So lately, I’ve been listening to a lot of personal finance podcasts. Many of these podcasts revolve around people digging themselves out of the debt-hole they’ve sunk into.

Side not: It’s amazing to me how ill-prepared most people are to deal with money, and how cavalier our society is towards excessive spending and debt. But that’s another story for another day.

Anyway, one of the people I’ve been listening to is Dave Ramsey, and while I don’t always agree with his advice from a purely financial standpoint, I do think that it often makes sense from a behavioral standpoint. For example, his method of paying down debts, called the Debt-Snowball method, has people arrange their debts from lowest to highest balance and pay them off that way. Mathematically, this is not optimal, and you end up ahead if you arrange them from highest interest rate to lowest interest rate. Over the long term, you’ll pay your debts off faster and pay less in interest than you will using the debt snowball method. However, Dave recognizes this and advocates his method instead because of the psychological effect of paying off a larger number of small debts and maintaining a feeling of progress. This is just one example of how he tends to take behavioral issues into effect as well.

One of the things that has always annoyed me with most financial advisers is that they all tend to make statements like “First, you’ll need to make sure you have 3 to 6 months worth of savings as an emergency fund. Next, you’ll arrange your debts from highest to lowest interest rates and pay them off in that order.” Bam! Apparently, these people do not live in the real world and think that sound financial advice means telling people who are barely scraping by as it is to somehow save 6 months worth of expenses before they begin attacking their debts. Let’s take a look at how this strategy plays out in the real world.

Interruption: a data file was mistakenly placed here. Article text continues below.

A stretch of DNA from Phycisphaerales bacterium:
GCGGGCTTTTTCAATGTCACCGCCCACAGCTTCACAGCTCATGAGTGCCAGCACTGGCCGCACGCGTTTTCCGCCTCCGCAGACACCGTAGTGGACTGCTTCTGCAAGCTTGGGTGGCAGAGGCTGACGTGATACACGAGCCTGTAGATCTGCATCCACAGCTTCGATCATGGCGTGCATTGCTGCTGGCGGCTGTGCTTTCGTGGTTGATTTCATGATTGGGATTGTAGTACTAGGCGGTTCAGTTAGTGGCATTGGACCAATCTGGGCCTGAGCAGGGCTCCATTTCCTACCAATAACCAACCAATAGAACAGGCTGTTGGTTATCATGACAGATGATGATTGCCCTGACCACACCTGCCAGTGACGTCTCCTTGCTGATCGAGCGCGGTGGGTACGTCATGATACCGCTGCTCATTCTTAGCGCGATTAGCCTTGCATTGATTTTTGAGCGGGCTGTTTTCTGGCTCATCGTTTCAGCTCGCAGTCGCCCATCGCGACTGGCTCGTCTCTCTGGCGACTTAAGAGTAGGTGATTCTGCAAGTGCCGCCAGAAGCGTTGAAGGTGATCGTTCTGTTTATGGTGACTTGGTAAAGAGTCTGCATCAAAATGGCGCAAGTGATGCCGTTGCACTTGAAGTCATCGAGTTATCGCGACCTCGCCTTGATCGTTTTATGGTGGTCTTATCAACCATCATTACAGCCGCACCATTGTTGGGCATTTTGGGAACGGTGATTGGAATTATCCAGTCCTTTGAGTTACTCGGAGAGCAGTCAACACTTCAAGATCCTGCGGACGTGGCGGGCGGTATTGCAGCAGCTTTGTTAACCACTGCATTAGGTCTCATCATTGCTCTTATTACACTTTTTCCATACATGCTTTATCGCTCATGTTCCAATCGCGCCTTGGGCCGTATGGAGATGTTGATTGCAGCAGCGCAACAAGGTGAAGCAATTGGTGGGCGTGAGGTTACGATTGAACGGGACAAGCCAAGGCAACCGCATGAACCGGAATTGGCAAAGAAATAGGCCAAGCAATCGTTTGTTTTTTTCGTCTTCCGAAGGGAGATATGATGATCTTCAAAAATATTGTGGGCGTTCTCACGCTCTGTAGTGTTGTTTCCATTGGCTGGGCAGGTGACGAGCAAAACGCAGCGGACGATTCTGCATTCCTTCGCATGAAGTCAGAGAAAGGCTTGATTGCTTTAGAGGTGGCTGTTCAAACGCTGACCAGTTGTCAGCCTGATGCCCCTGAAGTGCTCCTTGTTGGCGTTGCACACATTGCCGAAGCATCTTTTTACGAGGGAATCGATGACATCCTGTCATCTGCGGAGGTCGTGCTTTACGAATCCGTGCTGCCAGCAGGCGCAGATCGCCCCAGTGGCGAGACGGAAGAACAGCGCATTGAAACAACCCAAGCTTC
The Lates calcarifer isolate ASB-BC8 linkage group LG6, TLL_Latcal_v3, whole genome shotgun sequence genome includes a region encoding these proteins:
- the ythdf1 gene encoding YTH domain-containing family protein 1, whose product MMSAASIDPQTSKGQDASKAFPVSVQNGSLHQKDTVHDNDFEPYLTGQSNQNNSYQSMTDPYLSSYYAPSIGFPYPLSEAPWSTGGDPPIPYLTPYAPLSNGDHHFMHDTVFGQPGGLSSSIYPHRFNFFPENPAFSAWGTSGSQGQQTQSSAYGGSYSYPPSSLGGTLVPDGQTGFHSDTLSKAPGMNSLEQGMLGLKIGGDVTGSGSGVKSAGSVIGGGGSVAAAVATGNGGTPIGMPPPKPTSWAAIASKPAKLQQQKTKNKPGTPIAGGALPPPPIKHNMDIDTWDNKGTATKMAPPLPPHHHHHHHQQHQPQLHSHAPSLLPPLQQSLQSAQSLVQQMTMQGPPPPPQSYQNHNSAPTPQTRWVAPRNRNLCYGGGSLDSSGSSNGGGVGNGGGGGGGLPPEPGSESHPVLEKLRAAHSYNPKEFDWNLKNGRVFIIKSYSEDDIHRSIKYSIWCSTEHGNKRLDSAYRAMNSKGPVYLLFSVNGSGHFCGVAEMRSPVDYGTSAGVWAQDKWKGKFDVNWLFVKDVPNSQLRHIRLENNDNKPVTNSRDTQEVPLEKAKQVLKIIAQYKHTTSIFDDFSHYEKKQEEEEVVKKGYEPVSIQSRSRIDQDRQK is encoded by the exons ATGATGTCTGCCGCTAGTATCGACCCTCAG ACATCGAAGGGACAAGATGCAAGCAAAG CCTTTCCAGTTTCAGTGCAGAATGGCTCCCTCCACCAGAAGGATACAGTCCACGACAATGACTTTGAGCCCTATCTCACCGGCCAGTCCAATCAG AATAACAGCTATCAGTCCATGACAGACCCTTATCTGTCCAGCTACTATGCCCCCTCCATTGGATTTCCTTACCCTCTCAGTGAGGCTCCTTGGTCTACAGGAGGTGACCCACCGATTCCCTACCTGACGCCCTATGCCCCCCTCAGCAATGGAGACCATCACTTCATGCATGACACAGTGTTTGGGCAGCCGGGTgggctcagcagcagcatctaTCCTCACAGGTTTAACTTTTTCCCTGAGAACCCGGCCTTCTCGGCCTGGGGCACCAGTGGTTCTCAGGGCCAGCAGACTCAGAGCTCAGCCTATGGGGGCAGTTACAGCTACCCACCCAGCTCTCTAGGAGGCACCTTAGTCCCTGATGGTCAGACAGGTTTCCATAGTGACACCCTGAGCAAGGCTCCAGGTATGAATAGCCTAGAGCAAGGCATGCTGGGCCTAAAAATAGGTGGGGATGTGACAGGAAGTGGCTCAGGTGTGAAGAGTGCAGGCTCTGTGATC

If you make $30k per year, 6 months of expenses is $15,000. If you can afford to somehow set aside 20% of your after-tax income towards that emergency fund, and you never touch it (because you definitely won’t have any emergencies), it’ll take you nearly 4 years of saving up, assuming that your after-tax income is $2000 / month. 4 years. THEN you get to start paying down your debts. Are these people crazy? It’s doubtful that most of the people who are deeply in debt could put 5% aside for 4 years, let alone 20%. If you put 5% aside long enough to build up 6 months of reserves, it’ll take you almost 18 years! (not counting any interest earned on that money)

Here’s a better idea. Get $1000 together, and then start attacking your debts. If you have a true emergency, you have $1000, plus you always have the credit that you just paid off. I know that sounds crazy, but if you’re really serious about this, you’ll do almost anything to avoid going into more debt, while spending a few dollars of that $18,000 might look pretty tempting when your car breaks down or you get a speeding ticket. You have to cultivate the attitude that debt (except for mortgages, perhaps) is a cancer and almost anything (within your ethical and moral boundaries, of course) is better than incurring debt. If you do that, you can usually find some other way to deal with emergencies than spending on credit. However, if you have $18,000 sitting in your emergency fund, it’ll be pretty tempting to use a little of that to pay this and a little to pay that, and you don’t have that same drive to be creative.